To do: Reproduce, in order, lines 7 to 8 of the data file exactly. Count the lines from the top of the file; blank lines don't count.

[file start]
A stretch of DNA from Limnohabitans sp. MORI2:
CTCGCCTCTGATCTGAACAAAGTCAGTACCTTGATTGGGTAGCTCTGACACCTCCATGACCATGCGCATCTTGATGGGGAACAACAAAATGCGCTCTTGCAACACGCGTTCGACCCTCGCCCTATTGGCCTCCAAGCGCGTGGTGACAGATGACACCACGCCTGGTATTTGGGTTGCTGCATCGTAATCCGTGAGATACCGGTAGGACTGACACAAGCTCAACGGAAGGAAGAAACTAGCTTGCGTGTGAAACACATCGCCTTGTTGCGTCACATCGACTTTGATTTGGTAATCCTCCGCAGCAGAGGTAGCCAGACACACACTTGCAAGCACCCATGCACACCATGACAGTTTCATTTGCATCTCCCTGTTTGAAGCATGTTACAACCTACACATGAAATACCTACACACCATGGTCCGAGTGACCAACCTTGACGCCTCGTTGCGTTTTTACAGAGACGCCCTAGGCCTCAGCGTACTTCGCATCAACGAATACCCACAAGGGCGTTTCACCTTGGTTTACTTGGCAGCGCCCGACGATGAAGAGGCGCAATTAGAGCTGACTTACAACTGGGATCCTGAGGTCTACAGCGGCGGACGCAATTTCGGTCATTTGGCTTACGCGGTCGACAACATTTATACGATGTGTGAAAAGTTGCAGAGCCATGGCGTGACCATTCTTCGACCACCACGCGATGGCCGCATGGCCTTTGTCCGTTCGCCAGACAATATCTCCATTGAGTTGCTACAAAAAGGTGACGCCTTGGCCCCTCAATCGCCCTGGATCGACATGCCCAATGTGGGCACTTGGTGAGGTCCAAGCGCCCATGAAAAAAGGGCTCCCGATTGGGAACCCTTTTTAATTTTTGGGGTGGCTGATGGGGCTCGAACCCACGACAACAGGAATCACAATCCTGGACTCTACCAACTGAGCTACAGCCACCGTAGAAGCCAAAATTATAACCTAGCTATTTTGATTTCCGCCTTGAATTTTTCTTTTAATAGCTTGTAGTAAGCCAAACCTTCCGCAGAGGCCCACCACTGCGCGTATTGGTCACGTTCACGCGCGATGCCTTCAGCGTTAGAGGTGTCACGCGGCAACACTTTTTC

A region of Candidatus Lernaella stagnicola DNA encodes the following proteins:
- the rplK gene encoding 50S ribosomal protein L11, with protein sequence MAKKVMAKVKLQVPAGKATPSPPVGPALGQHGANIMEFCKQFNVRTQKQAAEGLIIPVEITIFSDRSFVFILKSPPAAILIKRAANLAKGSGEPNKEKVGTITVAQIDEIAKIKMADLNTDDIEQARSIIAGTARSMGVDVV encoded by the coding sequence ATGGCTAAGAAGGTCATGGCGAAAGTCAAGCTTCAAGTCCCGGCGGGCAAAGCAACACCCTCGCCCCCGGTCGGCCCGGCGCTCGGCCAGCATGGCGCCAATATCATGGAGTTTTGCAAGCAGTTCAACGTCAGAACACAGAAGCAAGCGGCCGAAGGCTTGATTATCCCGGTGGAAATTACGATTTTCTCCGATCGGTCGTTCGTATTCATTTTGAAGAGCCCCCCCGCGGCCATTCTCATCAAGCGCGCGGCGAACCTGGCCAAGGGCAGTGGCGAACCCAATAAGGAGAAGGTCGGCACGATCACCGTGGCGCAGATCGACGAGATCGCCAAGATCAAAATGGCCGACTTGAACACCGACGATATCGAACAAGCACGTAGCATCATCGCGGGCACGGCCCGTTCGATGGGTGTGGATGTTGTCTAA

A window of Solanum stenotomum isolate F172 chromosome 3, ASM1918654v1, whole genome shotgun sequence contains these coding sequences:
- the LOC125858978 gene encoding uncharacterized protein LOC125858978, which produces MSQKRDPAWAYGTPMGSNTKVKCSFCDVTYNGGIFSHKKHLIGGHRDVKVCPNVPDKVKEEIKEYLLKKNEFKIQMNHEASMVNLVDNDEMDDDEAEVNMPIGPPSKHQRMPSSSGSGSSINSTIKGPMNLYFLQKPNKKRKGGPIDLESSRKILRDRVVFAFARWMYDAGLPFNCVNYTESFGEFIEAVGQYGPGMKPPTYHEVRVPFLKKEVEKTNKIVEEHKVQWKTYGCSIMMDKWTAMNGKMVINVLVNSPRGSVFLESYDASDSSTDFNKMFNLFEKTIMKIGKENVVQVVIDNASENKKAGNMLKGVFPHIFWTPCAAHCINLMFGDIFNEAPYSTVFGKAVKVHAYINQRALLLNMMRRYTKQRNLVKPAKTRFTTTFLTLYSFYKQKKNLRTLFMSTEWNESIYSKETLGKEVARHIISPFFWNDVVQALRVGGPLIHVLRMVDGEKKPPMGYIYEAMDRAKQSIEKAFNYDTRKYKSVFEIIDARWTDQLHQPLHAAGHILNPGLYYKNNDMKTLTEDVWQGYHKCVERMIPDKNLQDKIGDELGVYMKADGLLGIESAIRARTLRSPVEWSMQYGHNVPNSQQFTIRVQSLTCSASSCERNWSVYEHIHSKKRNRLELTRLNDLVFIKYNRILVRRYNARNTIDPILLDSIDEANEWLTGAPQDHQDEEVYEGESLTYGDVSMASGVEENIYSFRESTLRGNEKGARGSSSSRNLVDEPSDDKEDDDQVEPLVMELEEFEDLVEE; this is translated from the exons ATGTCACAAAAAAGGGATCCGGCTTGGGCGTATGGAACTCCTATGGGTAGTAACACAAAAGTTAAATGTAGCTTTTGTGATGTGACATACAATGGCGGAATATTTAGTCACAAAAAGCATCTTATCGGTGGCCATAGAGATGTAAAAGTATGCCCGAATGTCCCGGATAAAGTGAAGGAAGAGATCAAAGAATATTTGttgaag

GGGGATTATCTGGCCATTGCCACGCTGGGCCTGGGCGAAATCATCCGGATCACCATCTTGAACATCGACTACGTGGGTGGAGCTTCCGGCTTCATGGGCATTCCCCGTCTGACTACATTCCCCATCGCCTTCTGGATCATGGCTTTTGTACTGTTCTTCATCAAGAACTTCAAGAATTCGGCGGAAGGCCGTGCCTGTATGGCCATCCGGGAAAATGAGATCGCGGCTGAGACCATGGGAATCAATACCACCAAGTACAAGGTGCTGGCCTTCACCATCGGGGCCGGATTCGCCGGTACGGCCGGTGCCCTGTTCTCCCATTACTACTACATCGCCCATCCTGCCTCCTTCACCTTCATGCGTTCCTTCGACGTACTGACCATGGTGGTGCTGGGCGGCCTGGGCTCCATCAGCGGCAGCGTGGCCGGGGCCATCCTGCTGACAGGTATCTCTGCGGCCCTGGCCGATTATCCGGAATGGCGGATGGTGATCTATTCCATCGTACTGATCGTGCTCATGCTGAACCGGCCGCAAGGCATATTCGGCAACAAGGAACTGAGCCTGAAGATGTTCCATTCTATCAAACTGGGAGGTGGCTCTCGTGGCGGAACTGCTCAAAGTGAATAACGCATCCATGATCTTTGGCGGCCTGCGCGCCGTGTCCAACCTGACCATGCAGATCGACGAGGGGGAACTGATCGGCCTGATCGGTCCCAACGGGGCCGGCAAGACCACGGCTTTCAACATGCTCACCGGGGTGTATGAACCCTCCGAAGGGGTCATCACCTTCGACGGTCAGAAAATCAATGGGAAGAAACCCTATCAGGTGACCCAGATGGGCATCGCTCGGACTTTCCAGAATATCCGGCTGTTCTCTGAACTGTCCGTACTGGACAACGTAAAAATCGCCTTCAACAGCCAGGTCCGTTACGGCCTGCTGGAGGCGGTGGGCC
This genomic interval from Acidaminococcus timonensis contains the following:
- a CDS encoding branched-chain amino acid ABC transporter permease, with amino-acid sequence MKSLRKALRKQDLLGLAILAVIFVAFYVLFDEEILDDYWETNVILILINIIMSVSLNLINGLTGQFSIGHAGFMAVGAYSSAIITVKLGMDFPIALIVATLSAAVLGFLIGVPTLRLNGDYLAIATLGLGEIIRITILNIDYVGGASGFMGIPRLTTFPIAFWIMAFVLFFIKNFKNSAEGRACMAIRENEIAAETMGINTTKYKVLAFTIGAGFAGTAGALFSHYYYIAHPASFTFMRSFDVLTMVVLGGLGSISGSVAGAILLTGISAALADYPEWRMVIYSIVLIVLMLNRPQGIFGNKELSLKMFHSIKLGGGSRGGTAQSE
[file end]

GGGGATTATCTGGCCATTGCCACGCTGGGCCTGGGCGAAATCATCCGGATCACCATCTTGAACATCGACTACGTGGGTGGAGCTTCCGGCTTCATGGGCATTCCCCGTCTGACTACATTCCCCATCGCCTTCTGGATCATGGCTTTTGTACTGTTCTTCATCAAGAACTTCAAGAATTCGGCGGAAGGCCGTGCCTGTATGGCCATCCGGGAAAATGAGATCGCGGCTGAGACCATGGGAATCAATACCACCAAGTACAAGGTGCTGGCCTTCACCATCGGGGCCGGATTCGCCGGTACGGCCGGTGCCCTGTTCTCCCATTACTACTACATCGCCCATCCTGCCTCCTTCACCTTCATGCGTTCCTTCGACGTACTGACCATGGTGGTGCTGGGCGGCCTGGGCTCCATCAGCGGCAGCGTGGCCGGGGCCATCCTGCTGACAGGTATCTCTGCGGCCCTGGCCGATTATCCGGAATGGCGGATGGTGATCTATTCCATCGTACTGATCGTGCTCATGCTGAACCGGCCGCAAGGCATATTCGGCAACAAGGAACTGAGCCTGAAGATGTTCCATTCTATCAAACTGGGAGGTGGCTCTCGTGGCGGAACTGCTCAAAGTGAATAACGCATCCATGATCTTTGGCGGCCTGCGCGCCGTGTCCAACCTGACCATGCAGATCGACGAGGGGGAACTGATCGGCCTGATCGGTCCCAACGGGGCCGGCAAGACCACGGCTTTCAACATGCTCACCGGGGTGTATGAACCCTCCGAAGGGGTCATCACCTTCGACGGTCAGAAAATCAATGGGAAGAAACCCTATCAGGTGACCCAGATGGGCATCGCTCGGACTTTCCAGAATATCCGGCTGTTCTCTGAACTGTCCGTACTGGACAACGTAAAAATCGCCTTCAACAGCCAGGTCCGTTACGGCCTGCTGGAGGCGGTGGGCC
This genomic interval from Acidaminococcus timonensis contains the following: